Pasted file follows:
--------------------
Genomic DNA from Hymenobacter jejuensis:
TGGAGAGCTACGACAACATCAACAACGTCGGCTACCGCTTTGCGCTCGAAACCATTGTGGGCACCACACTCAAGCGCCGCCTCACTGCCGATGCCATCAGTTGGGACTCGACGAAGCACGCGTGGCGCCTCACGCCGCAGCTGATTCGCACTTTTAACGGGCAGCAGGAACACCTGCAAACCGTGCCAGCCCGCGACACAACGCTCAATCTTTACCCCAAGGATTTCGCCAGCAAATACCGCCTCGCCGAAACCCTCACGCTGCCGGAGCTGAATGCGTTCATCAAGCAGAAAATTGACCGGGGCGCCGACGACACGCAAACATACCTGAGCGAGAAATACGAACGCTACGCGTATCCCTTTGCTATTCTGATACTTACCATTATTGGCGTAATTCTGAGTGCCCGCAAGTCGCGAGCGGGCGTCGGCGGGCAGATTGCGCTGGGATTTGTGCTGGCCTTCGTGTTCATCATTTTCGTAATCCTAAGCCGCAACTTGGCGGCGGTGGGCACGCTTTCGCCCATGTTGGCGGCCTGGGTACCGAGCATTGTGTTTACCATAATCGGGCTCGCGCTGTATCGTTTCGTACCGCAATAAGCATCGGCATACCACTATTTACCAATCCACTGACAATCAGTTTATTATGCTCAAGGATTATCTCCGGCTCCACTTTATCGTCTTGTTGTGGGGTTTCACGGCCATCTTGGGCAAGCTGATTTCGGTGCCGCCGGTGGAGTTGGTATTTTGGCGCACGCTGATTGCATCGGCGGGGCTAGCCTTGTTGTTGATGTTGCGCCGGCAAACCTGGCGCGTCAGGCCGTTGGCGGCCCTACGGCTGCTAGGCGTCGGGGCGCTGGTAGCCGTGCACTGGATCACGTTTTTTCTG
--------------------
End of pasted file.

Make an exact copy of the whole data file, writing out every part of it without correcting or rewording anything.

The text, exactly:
Genomic DNA from Hymenobacter jejuensis:
TGGAGAGCTACGACAACATCAACAACGTCGGCTACCGCTTTGCGCTCGAAACCATTGTGGGCACCACACTCAAGCGCCGCCTCACTGCCGATGCCATCAGTTGGGACTCGACGAAGCACGCGTGGCGCCTCACGCCGCAGCTGATTCGCACTTTTAACGGGCAGCAGGAACACCTGCAAACCGTGCCAGCCCGCGACACAACGCTCAATCTTTACCCCAAGGATTTCGCCAGCAAATACCGCCTCGCCGAAACCCTCACGCTGCCGGAGCTGAATGCGTTCATCAAGCAGAAAATTGACCGGGGCGCCGACGACACGCAAACATACCTGAGCGAGAAATACGAACGCTACGCGTATCCCTTTGCTATTCTGATACTTACCATTATTGGCGTAATTCTGAGTGCCCGCAAGTCGCGAGCGGGCGTCGGCGGGCAGATTGCGCTGGGATTTGTGCTGGCCTTCGTGTTCATCATTTTCGTAATCCTAAGCCGCAACTTGGCGGCGGTGGGCACGCTTTCGCCCATGTTGGCGGCCTGGGTACCGAGCATTGTGTTTACCATAATCGGGCTCGCGCTGTATCGTTTCGTACCGCAATAAGCATCGGCATACCACTATTTACCAATCCACTGACAATCAGTTTATTATGCTCAAGGATTATCTCCGGCTCCACTTTATCGTCTTGTTGTGGGGTTTCACGGCCATCTTGGGCAAGCTGATTTCGGTGCCGCCGGTGGAGTTGGTATTTTGGCGCACGCTGATTGCATCGGCGGGGCTAGCCTTGTTGTTGATGTTGCGCCGGCAAACCTGGCGCGTCAGGCCGTTGGCGGCCCTACGGCTGCTAGGCGTCGGGGCGCTGGTAGCCGTGCACTGGATCACGTTTTTTCTG